The party of war has been very vocal since April, when it became clear that the Russian Army was unable to conquer Kyiv and overthrow the Zelensky government. Moscow’s more modest goal — conquering the Donbas and securing a land bridge to annexed Crimea — appeared to be an intolerable retrenchment. Throughout, Russia’s hawks have benefited from an unexpected sounding board: the many Telegram channels, some of which have up to one million followers, run by war journalists embedded with the Russian Army. In a stream of constant commentary, the channels criticize the government’s indecisiveness and call for a full-scale conquest of Ukraine and the mass mobilization of the Russian population.

Through the summer, the level of criticism was manageable for the regime. But things began to change in August, when Darya Dugina, the daughter of one of Russia’s best-known imperial ideologists, Alexander Dugin, was assassinated in Moscow. The perpetrators and purpose of the attack are unknown. But the effect was clear. By bringing the conflict into one of the capital’s fanciest neighborhoods, the murder confirmed the hawks’ dim view of the war effort. Since Ms. Dugina’s death, the party of war has been using her “martyrdom” to renew calls for a full-scale war in overtly eschatological tones.

The military reversal of recent weeks has played into their hands. The infamous Chechen head of state, Ramzan Kadyrov, has called for “self-mobilization,” inviting regional elites to recruit at least 1,000 citizens each, raising about 85,000 new troops in total. The Communist Party leader Gennady Zyuganov, another key figure on the nationalist right, called for a “maximum mobilization of forces and resources” and for the Kremlin to refer to the conflict as a war, rather than a “special operation.” And Yevgeny Prigozhin, the de facto head of a shadowy mercenary outfit known as the Wagner Group, has been recruiting prisoners to be sent to the front.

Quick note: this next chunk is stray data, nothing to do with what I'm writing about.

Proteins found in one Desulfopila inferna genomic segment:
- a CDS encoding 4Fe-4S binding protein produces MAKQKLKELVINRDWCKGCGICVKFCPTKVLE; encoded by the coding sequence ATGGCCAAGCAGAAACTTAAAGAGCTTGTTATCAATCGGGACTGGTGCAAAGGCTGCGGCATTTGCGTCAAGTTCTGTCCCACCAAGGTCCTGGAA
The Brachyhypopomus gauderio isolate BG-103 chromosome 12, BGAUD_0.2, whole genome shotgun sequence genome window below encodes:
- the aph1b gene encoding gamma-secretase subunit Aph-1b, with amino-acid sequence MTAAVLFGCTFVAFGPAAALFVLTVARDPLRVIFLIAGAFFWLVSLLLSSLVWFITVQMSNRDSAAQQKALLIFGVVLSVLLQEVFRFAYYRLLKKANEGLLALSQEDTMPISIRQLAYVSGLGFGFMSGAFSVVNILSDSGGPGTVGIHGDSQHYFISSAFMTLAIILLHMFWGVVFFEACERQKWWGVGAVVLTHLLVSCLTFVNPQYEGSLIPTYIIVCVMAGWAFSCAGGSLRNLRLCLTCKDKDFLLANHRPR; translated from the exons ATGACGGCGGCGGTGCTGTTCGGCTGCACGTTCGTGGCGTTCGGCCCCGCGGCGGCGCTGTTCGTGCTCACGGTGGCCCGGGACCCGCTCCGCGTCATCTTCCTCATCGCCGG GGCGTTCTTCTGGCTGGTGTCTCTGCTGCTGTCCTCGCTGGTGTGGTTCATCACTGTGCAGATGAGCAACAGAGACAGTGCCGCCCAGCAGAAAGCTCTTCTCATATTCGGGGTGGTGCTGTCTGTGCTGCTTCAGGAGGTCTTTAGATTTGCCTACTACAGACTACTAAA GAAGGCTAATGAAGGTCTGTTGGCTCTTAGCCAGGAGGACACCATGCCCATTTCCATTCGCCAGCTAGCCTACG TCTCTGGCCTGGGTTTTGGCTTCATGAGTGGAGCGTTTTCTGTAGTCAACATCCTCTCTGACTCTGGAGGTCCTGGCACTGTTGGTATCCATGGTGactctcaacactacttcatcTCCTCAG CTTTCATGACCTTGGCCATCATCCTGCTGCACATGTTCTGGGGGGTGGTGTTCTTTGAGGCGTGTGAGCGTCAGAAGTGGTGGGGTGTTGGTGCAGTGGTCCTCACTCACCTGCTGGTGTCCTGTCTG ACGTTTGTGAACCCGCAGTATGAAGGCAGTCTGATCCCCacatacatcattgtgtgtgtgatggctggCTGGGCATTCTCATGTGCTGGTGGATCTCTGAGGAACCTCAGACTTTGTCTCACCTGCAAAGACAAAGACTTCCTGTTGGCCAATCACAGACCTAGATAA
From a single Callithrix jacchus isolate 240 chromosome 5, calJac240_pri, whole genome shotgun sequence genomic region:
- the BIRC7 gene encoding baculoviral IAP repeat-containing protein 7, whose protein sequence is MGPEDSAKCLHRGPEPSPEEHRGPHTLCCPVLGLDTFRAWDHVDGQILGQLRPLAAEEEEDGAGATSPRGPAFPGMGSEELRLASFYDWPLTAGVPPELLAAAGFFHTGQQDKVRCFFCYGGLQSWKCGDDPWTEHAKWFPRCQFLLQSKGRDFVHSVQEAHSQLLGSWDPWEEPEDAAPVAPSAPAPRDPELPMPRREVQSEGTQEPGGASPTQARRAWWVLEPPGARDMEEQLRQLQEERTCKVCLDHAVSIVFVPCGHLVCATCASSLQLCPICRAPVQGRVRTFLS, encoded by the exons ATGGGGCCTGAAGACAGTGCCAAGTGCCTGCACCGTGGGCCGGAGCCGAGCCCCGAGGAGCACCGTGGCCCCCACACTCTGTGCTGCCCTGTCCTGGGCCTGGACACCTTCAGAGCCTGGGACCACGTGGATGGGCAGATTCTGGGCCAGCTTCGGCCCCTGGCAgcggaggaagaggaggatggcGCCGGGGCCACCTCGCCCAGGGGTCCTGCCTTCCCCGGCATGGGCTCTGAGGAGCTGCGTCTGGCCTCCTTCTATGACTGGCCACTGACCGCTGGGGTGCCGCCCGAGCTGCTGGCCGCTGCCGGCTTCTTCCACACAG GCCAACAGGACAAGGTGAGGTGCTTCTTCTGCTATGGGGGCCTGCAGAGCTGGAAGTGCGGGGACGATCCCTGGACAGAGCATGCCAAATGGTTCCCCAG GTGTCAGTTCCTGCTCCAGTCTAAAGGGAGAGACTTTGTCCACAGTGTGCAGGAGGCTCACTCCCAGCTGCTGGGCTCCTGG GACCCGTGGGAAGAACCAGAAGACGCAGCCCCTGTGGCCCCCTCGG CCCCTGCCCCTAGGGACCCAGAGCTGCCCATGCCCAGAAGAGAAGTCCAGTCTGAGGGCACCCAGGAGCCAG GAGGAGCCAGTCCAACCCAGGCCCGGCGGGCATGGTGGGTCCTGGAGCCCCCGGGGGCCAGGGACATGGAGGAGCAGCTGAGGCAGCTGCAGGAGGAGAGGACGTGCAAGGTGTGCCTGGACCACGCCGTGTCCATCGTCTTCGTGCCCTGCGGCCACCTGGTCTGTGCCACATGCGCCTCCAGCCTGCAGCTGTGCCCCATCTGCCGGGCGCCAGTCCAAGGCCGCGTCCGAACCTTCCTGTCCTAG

Their criticism has clearly cut through. While stopping short of mass conscription, Mr. Putin’s “partial mobilization,” as he put it, of some 300,000 troops is a major boost for the party of war. Likewise, plans to hold referendums in Ukraine’s occupied territories — Donetsk and Luhansk in the east, Kherson and Zaporizka in the south — are designed to redraw the terms of the conflict, in ways congenial to the president’s hawkish critics. There are signs too that Mr. Putin may escalate domestically, turning even more to repression.